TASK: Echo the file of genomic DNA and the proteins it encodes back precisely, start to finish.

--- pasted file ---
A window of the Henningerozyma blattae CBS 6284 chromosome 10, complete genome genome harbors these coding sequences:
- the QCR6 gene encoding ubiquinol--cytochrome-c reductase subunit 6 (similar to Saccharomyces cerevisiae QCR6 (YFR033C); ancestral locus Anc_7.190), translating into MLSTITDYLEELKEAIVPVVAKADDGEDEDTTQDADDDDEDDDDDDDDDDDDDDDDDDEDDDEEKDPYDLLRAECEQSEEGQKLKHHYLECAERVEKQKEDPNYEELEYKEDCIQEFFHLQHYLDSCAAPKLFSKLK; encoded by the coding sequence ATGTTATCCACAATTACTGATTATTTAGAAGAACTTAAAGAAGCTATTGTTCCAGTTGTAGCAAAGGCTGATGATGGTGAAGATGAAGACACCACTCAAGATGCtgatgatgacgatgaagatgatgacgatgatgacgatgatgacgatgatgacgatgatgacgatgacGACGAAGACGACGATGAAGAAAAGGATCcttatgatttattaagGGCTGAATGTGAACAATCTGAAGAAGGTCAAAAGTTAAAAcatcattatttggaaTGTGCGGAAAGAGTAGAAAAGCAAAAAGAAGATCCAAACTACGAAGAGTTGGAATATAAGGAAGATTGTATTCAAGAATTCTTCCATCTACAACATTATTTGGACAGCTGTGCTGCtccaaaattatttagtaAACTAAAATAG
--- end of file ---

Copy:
A window of the Henningerozyma blattae CBS 6284 chromosome 10, complete genome genome harbors these coding sequences:
- the QCR6 gene encoding ubiquinol--cytochrome-c reductase subunit 6 (similar to Saccharomyces cerevisiae QCR6 (YFR033C); ancestral locus Anc_7.190), translating into MLSTITDYLEELKEAIVPVVAKADDGEDEDTTQDADDDDEDDDDDDDDDDDDDDDDDDEDDDEEKDPYDLLRAECEQSEEGQKLKHHYLECAERVEKQKEDPNYEELEYKEDCIQEFFHLQHYLDSCAAPKLFSKLK; encoded by the coding sequence ATGTTATCCACAATTACTGATTATTTAGAAGAACTTAAAGAAGCTATTGTTCCAGTTGTAGCAAAGGCTGATGATGGTGAAGATGAAGACACCACTCAAGATGCtgatgatgacgatgaagatgatgacgatgatgacgatgatgacgatgatgacgatgatgacgatgacGACGAAGACGACGATGAAGAAAAGGATCcttatgatttattaagGGCTGAATGTGAACAATCTGAAGAAGGTCAAAAGTTAAAAcatcattatttggaaTGTGCGGAAAGAGTAGAAAAGCAAAAAGAAGATCCAAACTACGAAGAGTTGGAATATAAGGAAGATTGTATTCAAGAATTCTTCCATCTACAACATTATTTGGACAGCTGTGCTGCtccaaaattatttagtaAACTAAAATAG